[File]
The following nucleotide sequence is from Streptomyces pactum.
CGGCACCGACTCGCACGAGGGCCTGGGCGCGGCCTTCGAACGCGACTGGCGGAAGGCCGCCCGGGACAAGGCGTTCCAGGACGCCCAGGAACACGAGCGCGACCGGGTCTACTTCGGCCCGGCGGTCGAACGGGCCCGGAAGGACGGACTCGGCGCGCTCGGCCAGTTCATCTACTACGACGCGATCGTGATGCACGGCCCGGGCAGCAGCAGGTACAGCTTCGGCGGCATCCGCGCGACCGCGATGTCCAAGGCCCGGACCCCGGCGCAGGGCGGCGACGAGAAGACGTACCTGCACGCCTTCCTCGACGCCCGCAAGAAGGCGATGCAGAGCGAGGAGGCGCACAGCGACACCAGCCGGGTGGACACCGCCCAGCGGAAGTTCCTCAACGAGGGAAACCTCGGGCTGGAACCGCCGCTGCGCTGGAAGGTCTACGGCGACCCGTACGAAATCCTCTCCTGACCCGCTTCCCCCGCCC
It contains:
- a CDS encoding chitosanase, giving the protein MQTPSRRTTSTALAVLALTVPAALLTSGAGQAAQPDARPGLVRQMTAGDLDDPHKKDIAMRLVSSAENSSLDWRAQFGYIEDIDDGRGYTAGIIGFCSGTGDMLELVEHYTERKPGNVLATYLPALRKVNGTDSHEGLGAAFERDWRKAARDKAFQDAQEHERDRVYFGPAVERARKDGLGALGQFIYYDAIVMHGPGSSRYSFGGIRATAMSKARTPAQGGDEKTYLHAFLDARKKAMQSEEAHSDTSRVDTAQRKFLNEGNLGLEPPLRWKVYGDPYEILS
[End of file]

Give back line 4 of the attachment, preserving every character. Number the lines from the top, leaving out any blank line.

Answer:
- a CDS encoding chitosanase, giving the protein MQTPSRRTTSTALAVLALTVPAALLTSGAGQAAQPDARPGLVRQMTAGDLDDPHKKDIAMRLVSSAENSSLDWRAQFGYIEDIDDGRGYTAGIIGFCSGTGDMLELVEHYTERKPGNVLATYLPALRKVNGTDSHEGLGAAFERDWRKAARDKAFQDAQEHERDRVYFGPAVERARKDGLGALGQFIYYDAIVMHGPGSSRYSFGGIRATAMSKARTPAQGGDEKTYLHAFLDARKKAMQSEEAHSDTSRVDTAQRKFLNEGNLGLEPPLRWKVYGDPYEILS